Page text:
Professional Jeweler Archive: Curing Customer Service

May 2002

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Curing Customer Service

Despite reams of research about the decline in customer service, there’s been little improvement, say experts. Here’s how to beat the odds


A prominent columnist writing in Visual Merchandising & Store Design magazine recently described a customer-service nightmare he experienced at a stationery store where he went to replace his daily planner. Seeing a confusing array of products, he asked a sales associate for help. The young man’s reply made it clear he knew little about planners or helping customers.

“You ought to learn your merchandise so you can help me,” the columnist told him.

“You ought to quit being an asshole,” the associate replied.

Within an hour, the sales associate was fired, but the columnist wondered how such a person slipped through the net of this company’s recruitment, hiring and training programs. For Bette Price, a leadership consultant, the answer is pretty simple. She says today’s young sales associates probably have never experienced much in the way of customer service themselves. In this flip, sarcastic world, the sales associate probably thought he was funny, sort of like Chandler on the TV show “Friends.”

Leadership

“Customer service must be thought of as a leadership issue,” Price says. “Reading about it, being told about it and attending training are not the same as being on the receiving end of good customer service. It becomes incumbent upon leadership to ensure that good customer service is modeled and rewarded. People grasp what they experience.”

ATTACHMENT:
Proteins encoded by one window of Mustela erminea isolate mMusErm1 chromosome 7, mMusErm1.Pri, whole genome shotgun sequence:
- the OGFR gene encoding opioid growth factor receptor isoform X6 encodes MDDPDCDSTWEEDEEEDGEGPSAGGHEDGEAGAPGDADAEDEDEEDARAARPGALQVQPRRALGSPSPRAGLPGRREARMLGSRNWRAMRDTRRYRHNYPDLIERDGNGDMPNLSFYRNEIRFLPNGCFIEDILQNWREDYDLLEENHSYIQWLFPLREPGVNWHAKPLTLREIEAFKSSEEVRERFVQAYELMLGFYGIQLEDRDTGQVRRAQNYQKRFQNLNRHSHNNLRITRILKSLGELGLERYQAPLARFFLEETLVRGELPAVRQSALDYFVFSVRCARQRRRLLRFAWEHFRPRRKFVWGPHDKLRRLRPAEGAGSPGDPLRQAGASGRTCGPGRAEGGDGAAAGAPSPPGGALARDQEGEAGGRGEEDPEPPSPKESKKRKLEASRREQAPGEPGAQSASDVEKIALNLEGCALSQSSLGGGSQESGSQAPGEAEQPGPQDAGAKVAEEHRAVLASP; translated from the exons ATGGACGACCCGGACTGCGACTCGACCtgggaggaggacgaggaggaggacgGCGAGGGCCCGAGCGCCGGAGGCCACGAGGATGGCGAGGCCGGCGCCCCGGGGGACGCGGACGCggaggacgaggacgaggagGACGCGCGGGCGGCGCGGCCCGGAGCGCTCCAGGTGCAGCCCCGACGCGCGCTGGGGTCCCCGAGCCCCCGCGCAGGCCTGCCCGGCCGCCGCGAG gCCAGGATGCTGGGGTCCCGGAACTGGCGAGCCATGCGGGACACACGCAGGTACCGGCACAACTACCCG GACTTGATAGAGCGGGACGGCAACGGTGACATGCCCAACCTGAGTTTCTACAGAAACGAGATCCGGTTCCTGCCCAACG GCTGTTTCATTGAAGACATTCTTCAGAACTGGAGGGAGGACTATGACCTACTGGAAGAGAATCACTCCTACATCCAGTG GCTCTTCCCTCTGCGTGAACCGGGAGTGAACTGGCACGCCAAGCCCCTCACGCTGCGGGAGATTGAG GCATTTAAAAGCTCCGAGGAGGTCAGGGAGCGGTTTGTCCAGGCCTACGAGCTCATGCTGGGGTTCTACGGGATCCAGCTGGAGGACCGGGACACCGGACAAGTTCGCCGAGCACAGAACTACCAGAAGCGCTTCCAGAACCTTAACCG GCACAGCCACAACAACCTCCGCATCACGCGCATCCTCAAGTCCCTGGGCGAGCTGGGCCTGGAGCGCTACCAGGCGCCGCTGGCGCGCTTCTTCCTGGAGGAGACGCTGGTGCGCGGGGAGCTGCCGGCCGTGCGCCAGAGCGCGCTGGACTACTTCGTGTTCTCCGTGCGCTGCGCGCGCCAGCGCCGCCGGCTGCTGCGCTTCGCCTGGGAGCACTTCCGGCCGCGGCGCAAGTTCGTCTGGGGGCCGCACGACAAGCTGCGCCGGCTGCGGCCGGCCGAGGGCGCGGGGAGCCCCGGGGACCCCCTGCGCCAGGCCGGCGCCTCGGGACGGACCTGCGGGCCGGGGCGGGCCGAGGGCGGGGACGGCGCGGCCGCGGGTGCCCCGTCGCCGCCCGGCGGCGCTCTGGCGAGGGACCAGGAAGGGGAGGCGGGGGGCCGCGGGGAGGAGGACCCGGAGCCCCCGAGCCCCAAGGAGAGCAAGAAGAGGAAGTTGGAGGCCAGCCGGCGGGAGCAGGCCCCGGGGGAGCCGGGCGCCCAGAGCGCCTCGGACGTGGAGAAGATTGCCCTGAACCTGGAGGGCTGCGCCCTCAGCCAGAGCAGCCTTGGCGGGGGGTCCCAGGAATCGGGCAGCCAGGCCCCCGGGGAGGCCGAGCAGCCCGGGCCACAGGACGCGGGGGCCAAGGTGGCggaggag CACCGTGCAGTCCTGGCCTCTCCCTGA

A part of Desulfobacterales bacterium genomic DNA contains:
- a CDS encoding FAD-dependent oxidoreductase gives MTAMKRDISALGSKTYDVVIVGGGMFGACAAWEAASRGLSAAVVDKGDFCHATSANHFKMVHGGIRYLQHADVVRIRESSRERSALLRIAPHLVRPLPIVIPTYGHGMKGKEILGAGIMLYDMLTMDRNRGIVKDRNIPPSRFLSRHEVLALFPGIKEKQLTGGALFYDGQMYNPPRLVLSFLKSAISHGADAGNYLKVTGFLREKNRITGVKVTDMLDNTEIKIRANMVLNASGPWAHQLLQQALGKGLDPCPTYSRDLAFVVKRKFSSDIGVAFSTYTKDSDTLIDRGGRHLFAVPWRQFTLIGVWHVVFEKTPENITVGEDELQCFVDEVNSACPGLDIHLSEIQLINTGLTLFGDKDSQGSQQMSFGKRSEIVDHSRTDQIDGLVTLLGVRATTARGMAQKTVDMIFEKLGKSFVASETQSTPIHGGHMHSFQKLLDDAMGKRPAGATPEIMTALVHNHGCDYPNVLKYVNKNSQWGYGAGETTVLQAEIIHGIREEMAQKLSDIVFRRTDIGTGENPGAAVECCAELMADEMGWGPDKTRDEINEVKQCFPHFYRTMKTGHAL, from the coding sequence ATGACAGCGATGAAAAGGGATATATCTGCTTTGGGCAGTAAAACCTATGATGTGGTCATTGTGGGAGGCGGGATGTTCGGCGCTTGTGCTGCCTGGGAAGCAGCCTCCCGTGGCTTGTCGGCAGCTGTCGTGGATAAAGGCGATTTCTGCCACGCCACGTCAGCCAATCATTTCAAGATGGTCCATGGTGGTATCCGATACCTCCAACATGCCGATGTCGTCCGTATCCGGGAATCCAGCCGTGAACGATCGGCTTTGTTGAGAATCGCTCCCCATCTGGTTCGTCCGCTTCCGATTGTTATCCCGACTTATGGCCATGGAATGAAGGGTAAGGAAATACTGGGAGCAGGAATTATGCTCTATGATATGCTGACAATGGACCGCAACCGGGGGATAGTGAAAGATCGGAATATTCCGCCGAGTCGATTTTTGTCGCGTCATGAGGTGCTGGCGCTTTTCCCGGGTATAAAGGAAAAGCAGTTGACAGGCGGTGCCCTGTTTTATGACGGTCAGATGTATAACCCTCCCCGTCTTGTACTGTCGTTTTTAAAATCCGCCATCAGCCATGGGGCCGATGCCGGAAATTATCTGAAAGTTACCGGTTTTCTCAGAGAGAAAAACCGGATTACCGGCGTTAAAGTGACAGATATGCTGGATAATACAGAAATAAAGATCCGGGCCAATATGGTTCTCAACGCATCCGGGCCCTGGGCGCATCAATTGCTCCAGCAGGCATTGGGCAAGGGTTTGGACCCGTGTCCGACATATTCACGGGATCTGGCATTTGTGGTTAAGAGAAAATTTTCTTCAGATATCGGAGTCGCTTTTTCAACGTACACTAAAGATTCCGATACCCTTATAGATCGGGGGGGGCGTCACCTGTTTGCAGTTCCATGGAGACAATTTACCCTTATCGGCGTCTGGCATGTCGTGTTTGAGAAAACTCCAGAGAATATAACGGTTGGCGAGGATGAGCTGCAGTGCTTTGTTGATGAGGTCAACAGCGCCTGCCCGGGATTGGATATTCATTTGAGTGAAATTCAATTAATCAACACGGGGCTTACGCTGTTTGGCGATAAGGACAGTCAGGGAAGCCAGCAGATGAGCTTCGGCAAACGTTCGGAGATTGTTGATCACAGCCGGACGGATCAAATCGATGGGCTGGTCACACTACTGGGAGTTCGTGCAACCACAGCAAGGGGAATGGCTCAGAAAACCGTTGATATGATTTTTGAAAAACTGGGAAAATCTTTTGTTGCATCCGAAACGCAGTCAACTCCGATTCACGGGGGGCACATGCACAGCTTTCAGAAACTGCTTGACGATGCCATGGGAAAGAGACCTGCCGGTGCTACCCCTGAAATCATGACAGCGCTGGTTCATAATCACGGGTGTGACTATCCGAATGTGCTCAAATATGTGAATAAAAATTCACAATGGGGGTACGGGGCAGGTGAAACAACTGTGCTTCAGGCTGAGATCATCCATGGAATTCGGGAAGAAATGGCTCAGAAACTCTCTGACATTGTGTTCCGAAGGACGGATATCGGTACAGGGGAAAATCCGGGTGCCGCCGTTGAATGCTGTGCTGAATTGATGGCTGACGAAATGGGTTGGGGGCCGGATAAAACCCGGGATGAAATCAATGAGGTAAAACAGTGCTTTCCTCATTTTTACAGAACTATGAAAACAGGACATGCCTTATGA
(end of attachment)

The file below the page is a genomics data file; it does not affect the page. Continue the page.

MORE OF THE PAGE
Nowhere is this more important than when a customer has a problem with your merchandise or service. If a sales associate doesn’t know how to handle the problem, you could be losing customers. Statistics show that when customers are told the truth and provided with honest answers and solutions, says Price, they not only remain customers, but their loyalty is enhanced.

Newer sales associates should be advised to bring customer complaints immediately to the manager, who can demonstrate how to handle them. Next, the sales associate should be allowed to try out his new skills in problem-solving, still under the supervision of the boss. The boss should stay within earshot so he or she can give honest feedback afterward (or step in should the need arise).

Making Good on the Promise

Good customer service can be a marketing bonanza, says Price, especially if you make it the centerpiece of your brand. But first everyone who works for you has to understand what you mean by customer service. You should describe it, preferably in your mission and service-standards statements. Your mission statement could read: “To offer service standards that ensure our customers leave the store believing no other jeweler could offer better education, quality and long-term care.” Your service standards then could require:

u Sales associates to know the features and benefits of every piece of jewelry in their area of expertise.
u The store to commit to quality craftsmanship in every piece of jewelry it makes or buys and offer replacements if a piece fails.
u Sales associates to keep files on all customers and their purchases so they can be reminded about scheduled cleanings, repairs and inspections.

Follow Through

Price says owners and managers must refer to their mission and service-standards statements often in front of sales associates and hang a copy of them in a prominent location.

Bette Price is a consultant, speaker and coauthor of True Leaders: How Exceptional CEOs and Presidents Make a Difference by Building People and Profits (Dearborn Press, 2001). Contact her at (972) 404-0787 or Bette@pricegroupleadership.com.

Copyright © 2002 by Bond Communications